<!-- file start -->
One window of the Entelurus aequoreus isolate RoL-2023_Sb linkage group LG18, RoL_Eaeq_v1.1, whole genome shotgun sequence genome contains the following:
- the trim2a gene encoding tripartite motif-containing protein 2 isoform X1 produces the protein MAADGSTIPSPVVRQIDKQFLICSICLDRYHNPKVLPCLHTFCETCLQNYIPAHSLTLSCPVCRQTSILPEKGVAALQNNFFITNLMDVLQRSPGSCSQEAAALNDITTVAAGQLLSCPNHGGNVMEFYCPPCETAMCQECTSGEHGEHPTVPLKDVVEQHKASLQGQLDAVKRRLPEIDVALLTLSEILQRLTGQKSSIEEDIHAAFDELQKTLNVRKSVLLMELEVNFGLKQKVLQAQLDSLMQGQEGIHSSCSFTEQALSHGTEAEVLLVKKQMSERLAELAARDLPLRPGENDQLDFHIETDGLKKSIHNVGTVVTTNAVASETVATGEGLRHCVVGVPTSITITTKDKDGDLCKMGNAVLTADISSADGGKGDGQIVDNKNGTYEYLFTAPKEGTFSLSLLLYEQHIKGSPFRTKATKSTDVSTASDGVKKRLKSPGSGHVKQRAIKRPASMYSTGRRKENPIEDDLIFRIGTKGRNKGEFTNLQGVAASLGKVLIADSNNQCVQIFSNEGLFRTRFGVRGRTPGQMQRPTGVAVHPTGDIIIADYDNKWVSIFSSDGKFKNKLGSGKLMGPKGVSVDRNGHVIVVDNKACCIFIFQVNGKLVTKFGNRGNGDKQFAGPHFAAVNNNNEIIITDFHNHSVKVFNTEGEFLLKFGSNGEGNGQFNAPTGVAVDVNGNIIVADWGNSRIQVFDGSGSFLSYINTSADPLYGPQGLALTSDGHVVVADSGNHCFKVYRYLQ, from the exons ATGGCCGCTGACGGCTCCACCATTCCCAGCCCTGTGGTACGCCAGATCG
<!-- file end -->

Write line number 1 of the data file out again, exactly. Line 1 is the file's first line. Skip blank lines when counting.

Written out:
One window of the Entelurus aequoreus isolate RoL-2023_Sb linkage group LG18, RoL_Eaeq_v1.1, whole genome shotgun sequence genome contains the following: